To denote the subsequence of natural numbers 2, 3, …, 12 without the pernicious three dots, four conventions are open to us
- a) 2 ≤ i < 13
- b) 1 < i ≤ 12
- c) 2 ≤ i ≤ 12
- d) 1 < i < 13
Are there reasons to prefer one convention to the other? Yes, there are. The observation that conventions a) and b) have the advantage that the difference between the bounds as mentioned equals the length of the subsequence is valid. So is the observation that, as a consequence, in either convention two subsequences are adjacent means that the upper bound of the one equals the lower bound of the other. Valid as these observations are, they don’t enable us to choose between a) and b); so let us start afresh.
There is a smallest natural number. Exclusion of the lower bound —as in b) and d)— forces for a subsequence starting at the smallest natural number the lower bound as mentioned into the realm of the unnatural numbers. That is ugly, so for the lower bound we prefer the ≤ as in a) and c). Consider now the subsequences starting at the smallest natural number: inclusion of the upper bound would then force the latter to be unnatural by the time the sequence has shrunk to the empty one. That is ugly, so for the upper bound we prefer < as in a) and d). We conclude that convention a) is to be preferred.
Remark The programming language Mesa, developed at Xerox PARC, has special notations for intervals of integers in all four conventions. Extensive experience with Mesa has shown that the use of the other three conventions has been a constant source of clumsiness and mistakes, and on account of that experience Mesa programmers are now strongly advised not to use the latter three available features. I mention this experimental evidence —for what it is worth— because some people feel uncomfortable with conclusions that have not been confirmed in practice. (End of Remark.)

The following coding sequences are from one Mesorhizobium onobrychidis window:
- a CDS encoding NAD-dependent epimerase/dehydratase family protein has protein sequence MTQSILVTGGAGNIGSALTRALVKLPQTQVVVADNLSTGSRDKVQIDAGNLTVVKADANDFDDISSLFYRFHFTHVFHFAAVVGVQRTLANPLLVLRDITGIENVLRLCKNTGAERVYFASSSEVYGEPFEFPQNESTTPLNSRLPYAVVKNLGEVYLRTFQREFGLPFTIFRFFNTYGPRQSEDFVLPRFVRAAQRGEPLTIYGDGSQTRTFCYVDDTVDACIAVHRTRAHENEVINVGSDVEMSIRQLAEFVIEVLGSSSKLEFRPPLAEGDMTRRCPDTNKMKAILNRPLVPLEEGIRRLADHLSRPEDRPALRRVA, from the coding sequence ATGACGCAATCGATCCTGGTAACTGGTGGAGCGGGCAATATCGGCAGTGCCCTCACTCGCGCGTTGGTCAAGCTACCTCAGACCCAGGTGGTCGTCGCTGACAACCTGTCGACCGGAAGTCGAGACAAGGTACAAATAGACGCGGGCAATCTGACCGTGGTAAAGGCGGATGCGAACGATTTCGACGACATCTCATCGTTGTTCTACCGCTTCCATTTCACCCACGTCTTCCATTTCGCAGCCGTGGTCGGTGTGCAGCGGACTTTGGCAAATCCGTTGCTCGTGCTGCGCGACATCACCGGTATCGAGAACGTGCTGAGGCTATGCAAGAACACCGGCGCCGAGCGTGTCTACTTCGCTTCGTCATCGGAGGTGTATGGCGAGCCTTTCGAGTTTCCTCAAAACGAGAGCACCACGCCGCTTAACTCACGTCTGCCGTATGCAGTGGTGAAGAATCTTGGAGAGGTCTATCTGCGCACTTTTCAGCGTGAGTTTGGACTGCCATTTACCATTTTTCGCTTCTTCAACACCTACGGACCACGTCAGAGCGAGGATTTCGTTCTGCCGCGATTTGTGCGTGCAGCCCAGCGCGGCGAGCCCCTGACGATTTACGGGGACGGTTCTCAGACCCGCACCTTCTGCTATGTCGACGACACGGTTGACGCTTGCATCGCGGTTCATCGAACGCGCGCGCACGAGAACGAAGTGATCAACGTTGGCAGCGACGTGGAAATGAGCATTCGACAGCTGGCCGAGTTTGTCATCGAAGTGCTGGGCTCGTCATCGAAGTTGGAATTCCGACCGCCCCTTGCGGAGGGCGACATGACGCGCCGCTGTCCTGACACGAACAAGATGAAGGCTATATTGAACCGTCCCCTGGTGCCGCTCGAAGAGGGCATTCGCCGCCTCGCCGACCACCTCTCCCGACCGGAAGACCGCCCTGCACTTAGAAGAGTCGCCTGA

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When dealing with a sequence of length N, the elements of which we wish to distinguish by subscript, the next vexing question is what subscript value to assign to its starting element. Adhering to convention a) yields, when starting with subscript 1, the subscript range 1 ≤ i < N+1; starting with 0, however, gives the nicer range 0 ≤ i < N. So let us let our ordinals start at zero: an element’s ordinal (subscript) equals the number of elements preceding it in the sequence. And the moral of the story is that we had better regard —after all those centuries!— zero as a most natural number.
Remark Many programming languages have been designed without due attention to this detail. In FORTRAN subscripts always start at 1; in ALGOL 60 and in PASCAL, convention c) has been adopted; the more recent SASL has fallen back on the FORTRAN convention: a sequence in SASL is at the same time a function on the positive integers. Pity! (End of Remark.)
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The above has been triggered by a recent incident, when, in an emotional outburst, one of my mathematical colleagues at the University —not a computing scientist— accused a number of younger computing scientists of “pedantry” because —as they do by habit— they started numbering at zero. He took consciously adopting the most sensible convention as a provocation. (Also the “End of …” convention is viewed of as provocative; but the convention is useful: I know of a student who almost failed at an examination by the tacit assumption that the questions ended at the bottom of the first page.) I think Antony Jay is right when he states: “In corporate religions as in others, the heretic must be cast out not because of the probability that he is wrong but because of the possibility that he is right.”